Applied to the present case, this debate over Kimbrough and Spears’s portent is purely academic. Vandewege’s appeal presents us only with a defendant convicted of distributing cocaine, an area where the district courts’ authority to categorically depart from the Guidelines’ policy is clear. We therefore have no occasion or authority to issue any holding bestowing upon district courts the carte blanche power to reject all policy decisions made by the Sentencing Commission, the dicta of the majority notwithstanding. With these observations, I concur in the judgment of the court.
April 8, 2009 at 10:17 AM | Permalink
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Why is there even a debate about this?
This idea that Kimbrough and Spears can only be applied to the crack cocaine guideline is grossly off-base. And the fact that I'm starting to see this argument being raised by AUSAs and now in this concurrence is alarming to me. How far will some go to not recognize the impact of an advisory Guideline system? Are they just asking for another clarification from the Supreme Court which, in my mind, should be unnecessary?
In our system, precedent is applied not just to cases that have the exact same facts, but to similar situations. This should not be a controversial idea. Yet, strikingly, applying Kimbrough and Spears outside the crack Guideline seems to have garnered debate.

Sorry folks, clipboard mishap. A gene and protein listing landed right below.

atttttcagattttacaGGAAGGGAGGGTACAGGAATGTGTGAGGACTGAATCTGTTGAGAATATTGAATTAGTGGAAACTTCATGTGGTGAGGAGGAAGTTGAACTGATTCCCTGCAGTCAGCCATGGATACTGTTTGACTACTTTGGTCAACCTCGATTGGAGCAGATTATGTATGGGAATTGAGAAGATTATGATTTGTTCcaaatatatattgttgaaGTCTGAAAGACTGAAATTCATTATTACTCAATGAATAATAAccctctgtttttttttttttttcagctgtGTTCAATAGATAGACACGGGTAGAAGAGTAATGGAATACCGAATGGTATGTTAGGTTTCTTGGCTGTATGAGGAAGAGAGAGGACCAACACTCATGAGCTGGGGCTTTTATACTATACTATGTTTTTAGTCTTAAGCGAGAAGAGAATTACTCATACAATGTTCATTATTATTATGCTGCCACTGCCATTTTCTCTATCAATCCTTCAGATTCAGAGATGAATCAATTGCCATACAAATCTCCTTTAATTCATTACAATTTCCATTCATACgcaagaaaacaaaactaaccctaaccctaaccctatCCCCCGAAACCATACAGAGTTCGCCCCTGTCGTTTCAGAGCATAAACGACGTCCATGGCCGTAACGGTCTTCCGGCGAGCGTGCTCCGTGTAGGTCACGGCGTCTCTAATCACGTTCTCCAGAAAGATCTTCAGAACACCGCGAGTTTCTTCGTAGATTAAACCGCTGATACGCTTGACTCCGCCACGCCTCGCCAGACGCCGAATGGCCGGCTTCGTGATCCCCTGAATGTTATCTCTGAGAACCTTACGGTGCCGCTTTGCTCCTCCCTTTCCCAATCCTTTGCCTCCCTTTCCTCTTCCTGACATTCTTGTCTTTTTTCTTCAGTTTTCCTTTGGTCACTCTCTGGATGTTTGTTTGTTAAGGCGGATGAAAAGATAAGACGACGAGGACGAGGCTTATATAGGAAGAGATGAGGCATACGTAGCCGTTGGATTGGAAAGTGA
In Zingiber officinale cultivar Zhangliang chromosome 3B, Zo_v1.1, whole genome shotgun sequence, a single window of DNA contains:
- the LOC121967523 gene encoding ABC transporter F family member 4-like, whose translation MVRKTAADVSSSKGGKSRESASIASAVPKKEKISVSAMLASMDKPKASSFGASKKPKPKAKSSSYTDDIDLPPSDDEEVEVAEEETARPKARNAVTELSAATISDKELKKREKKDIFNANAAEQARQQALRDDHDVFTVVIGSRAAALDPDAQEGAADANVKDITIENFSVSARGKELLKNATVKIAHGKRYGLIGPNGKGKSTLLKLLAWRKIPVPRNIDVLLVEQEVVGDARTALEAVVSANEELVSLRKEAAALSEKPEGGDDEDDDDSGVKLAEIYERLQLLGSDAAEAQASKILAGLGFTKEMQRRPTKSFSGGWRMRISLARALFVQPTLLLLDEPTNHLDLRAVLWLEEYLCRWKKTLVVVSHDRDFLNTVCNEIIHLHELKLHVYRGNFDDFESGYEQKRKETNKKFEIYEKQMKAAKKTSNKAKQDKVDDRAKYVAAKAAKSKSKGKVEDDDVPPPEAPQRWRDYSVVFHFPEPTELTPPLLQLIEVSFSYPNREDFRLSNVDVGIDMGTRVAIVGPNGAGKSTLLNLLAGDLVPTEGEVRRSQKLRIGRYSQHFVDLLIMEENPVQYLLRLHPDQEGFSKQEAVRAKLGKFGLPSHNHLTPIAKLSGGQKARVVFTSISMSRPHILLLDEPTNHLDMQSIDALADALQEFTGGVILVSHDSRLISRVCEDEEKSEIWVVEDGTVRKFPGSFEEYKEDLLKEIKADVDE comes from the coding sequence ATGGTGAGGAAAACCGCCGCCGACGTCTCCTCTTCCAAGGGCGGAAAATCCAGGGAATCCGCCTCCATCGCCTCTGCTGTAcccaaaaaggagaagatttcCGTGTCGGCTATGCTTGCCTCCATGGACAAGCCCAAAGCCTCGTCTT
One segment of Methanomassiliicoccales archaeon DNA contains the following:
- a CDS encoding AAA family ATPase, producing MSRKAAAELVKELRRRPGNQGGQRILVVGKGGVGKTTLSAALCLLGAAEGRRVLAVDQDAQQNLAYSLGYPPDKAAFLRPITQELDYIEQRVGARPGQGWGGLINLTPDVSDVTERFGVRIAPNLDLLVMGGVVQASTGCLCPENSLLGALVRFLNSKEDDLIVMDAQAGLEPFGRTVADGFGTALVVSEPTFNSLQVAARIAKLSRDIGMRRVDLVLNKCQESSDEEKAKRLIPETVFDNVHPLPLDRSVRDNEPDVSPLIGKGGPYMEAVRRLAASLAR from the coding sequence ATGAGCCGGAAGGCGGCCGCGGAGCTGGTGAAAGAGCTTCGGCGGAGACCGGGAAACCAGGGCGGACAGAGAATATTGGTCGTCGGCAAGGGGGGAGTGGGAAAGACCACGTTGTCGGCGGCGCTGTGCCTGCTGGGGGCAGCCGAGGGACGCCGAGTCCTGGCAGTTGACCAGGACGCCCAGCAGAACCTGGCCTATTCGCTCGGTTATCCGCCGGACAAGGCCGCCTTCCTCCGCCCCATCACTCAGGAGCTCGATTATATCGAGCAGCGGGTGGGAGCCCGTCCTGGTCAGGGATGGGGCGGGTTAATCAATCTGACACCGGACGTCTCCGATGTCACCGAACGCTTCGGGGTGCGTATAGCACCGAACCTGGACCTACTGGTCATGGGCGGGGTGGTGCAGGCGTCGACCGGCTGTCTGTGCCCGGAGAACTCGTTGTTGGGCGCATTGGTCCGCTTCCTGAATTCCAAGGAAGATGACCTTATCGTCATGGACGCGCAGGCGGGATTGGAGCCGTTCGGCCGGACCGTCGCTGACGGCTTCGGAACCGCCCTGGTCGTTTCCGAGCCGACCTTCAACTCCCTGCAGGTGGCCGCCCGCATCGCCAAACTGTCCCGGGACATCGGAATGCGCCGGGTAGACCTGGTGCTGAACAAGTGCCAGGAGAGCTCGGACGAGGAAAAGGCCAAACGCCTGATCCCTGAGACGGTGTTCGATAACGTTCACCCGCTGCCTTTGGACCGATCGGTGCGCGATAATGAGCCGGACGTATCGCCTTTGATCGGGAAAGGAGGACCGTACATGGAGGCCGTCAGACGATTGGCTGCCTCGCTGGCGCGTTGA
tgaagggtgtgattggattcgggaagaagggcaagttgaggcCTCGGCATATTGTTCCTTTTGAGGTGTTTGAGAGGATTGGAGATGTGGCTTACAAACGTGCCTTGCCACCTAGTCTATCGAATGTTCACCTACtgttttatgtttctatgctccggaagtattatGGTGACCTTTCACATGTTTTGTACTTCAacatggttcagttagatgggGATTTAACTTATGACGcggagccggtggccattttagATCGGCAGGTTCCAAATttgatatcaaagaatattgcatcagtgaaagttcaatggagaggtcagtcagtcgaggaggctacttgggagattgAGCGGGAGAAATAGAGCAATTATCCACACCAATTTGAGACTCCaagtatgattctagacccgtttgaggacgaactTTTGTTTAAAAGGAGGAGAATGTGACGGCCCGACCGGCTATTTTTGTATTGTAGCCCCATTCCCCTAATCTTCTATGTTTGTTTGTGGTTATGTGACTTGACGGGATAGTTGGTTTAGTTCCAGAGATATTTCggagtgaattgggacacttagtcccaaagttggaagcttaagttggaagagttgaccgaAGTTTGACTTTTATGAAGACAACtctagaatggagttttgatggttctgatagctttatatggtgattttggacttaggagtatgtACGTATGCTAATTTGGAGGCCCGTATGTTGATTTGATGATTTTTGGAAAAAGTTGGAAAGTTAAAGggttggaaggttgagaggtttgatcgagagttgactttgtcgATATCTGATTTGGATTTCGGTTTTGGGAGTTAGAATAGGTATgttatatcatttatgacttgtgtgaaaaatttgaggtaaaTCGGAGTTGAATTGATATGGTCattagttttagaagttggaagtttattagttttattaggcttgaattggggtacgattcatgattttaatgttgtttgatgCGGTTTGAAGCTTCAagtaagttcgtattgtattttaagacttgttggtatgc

Contrary to Judge Gibbons' assertion, the Supreme Court's holding in Kimbrough was that all guidelines, including the crack guideline, are advisory. Kimbrough, 128 S.Ct. at 564 ("We hold that, under Booker, the cocaine Guidelines, like all other Guidelines, are advisory only, and that the Court of Appeals erred in holding the crack/powder disparity effectively mandatory."). It was in dicta where the Court distinguished between empirically-based and non-empirically-based Guidelines. Based on this dicta, the Court then held that a district court's disagreement on policy grounds from non-empirically-based guidelines is permitted and should be deferred to.